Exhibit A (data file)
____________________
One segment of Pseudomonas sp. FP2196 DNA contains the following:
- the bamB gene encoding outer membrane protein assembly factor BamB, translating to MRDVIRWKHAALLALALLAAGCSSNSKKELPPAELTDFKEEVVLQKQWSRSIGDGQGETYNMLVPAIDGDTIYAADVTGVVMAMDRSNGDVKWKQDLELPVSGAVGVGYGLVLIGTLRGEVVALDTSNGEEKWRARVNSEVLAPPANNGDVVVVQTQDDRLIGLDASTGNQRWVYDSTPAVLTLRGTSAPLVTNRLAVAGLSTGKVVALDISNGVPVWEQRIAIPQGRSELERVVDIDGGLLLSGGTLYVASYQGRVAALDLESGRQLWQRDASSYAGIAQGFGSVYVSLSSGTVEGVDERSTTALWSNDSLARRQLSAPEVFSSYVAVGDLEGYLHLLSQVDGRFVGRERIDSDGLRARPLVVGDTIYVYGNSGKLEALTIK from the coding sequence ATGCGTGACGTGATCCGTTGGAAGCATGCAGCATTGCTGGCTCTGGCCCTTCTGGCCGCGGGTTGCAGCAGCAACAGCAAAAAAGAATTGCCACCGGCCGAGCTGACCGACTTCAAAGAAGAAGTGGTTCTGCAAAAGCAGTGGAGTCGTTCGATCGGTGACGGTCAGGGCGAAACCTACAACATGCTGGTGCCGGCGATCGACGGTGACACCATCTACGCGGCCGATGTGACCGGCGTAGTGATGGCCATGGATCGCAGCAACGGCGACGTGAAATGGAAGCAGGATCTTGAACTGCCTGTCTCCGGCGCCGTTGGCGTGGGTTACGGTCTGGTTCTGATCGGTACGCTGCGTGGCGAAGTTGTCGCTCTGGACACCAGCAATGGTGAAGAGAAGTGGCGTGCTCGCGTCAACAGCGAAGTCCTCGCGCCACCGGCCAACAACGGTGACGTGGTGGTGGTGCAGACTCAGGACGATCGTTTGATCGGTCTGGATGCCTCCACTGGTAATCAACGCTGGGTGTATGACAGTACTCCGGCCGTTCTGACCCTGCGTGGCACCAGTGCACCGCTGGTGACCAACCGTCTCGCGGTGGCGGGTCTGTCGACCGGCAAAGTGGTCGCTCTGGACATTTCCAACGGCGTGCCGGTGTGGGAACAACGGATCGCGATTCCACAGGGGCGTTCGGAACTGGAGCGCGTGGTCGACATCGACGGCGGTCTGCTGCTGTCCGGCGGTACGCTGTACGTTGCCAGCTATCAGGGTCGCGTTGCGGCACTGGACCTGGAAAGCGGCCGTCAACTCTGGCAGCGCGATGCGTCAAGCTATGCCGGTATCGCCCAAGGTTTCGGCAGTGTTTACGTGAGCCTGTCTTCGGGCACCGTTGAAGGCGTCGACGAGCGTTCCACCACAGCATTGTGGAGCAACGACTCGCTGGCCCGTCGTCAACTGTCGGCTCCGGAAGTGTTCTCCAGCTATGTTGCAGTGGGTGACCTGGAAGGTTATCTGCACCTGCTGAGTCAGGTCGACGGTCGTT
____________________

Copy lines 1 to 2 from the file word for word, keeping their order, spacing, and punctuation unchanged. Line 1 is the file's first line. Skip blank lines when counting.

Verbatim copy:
One segment of Pseudomonas sp. FP2196 DNA contains the following:
- the bamB gene encoding outer membrane protein assembly factor BamB, translating to MRDVIRWKHAALLALALLAAGCSSNSKKELPPAELTDFKEEVVLQKQWSRSIGDGQGETYNMLVPAIDGDTIYAADVTGVVMAMDRSNGDVKWKQDLELPVSGAVGVGYGLVLIGTLRGEVVALDTSNGEEKWRARVNSEVLAPPANNGDVVVVQTQDDRLIGLDASTGNQRWVYDSTPAVLTLRGTSAPLVTNRLAVAGLSTGKVVALDISNGVPVWEQRIAIPQGRSELERVVDIDGGLLLSGGTLYVASYQGRVAALDLESGRQLWQRDASSYAGIAQGFGSVYVSLSSGTVEGVDERSTTALWSNDSLARRQLSAPEVFSSYVAVGDLEGYLHLLSQVDGRFVGRERIDSDGLRARPLVVGDTIYVYGNSGKLEALTIK from the coding sequence ATGCGTGACGTGATCCGTTGGAAGCATGCAGCATTGCTGGCTCTGGCCCTTCTGGCCGCGGGTTGCAGCAGCAACAGCAAAAAAGAATTGCCACCGGCCGAGCTGACCGACTTCAAAGAAGAAGTGGTTCTGCAAAAGCAGTGGAGTCGTTCGATCGGTGACGGTCAGGGCGAAACCTACAACATGCTGGTGCCGGCGATCGACGGTGACACCATCTACGCGGCCGATGTGACCGGCGTAGTGATGGCCATGGATCGCAGCAACGGCGACGTGAAATGGAAGCAGGATCTTGAACTGCCTGTCTCCGGCGCCGTTGGCGTGGGTTACGGTCTGGTTCTGATCGGTACGCTGCGTGGCGAAGTTGTCGCTCTGGACACCAGCAATGGTGAAGAGAAGTGGCGTGCTCGCGTCAACAGCGAAGTCCTCGCGCCACCGGCCAACAACGGTGACGTGGTGGTGGTGCAGACTCAGGACGATCGTTTGATCGGTCTGGATGCCTCCACTGGTAATCAACGCTGGGTGTATGACAGTACTCCGGCCGTTCTGACCCTGCGTGGCACCAGTGCACCGCTGGTGACCAACCGTCTCGCGGTGGCGGGTCTGTCGACCGGCAAAGTGGTCGCTCTGGACATTTCCAACGGCGTGCCGGTGTGGGAACAACGGATCGCGATTCCACAGGGGCGTTCGGAACTGGAGCGCGTGGTCGACATCGACGGCGGTCTGCTGCTGTCCGGCGGTACGCTGTACGTTGCCAGCTATCAGGGTCGCGTTGCGGCACTGGACCTGGAAAGCGGCCGTCAACTCTGGCAGCGCGATGCGTCAAGCTATGCCGGTATCGCCCAAGGTTTCGGCAGTGTTTACGTGAGCCTGTCTTCGGGCACCGTTGAAGGCGTCGACGAGCGTTCCACCACAGCATTGTGGAGCAACGACTCGCTGGCCCGTCGTCAACTGTCGGCTCCGGAAGTGTTCTCCAGCTATGTTGCAGTGGGTGACCTGGAAGGTTATCTGCACCTGCTGAGTCAGGTCGACGGTCGTT